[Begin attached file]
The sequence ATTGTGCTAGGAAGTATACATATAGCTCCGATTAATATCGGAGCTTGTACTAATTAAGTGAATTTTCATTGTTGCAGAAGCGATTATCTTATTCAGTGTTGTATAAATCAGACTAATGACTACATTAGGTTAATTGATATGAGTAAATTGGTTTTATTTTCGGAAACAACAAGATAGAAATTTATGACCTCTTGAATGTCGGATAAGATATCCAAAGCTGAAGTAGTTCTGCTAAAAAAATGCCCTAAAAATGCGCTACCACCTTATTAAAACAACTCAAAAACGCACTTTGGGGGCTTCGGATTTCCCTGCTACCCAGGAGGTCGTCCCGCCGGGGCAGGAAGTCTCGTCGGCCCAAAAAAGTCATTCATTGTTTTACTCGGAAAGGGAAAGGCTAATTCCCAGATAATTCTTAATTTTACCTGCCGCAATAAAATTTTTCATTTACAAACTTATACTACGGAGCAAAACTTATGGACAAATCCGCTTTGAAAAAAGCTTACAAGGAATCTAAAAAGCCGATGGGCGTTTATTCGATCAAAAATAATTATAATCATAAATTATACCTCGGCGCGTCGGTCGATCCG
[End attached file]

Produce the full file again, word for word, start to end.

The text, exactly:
The sequence ATTGTGCTAGGAAGTATACATATAGCTCCGATTAATATCGGAGCTTGTACTAATTAAGTGAATTTTCATTGTTGCAGAAGCGATTATCTTATTCAGTGTTGTATAAATCAGACTAATGACTACATTAGGTTAATTGATATGAGTAAATTGGTTTTATTTTCGGAAACAACAAGATAGAAATTTATGACCTCTTGAATGTCGGATAAGATATCCAAAGCTGAAGTAGTTCTGCTAAAAAAATGCCCTAAAAATGCGCTACCACCTTATTAAAACAACTCAAAAACGCACTTTGGGGGCTTCGGATTTCCCTGCTACCCAGGAGGTCGTCCCGCCGGGGCAGGAAGTCTCGTCGGCCCAAAAAAGTCATTCATTGTTTTACTCGGAAAGGGAAAGGCTAATTCCCAGATAATTCTTAATTTTACCTGCCGCAATAAAATTTTTCATTTACAAACTTATACTACGGAGCAAAACTTATGGACAAATCCGCTTTGAAAAAAGCTTACAAGGAATCTAAAAAGCCGATGGGCGTTTATTCGATCAAAAATAATTATAATCATAAATTATACCTCGGCGCGTCGGTCGATCCG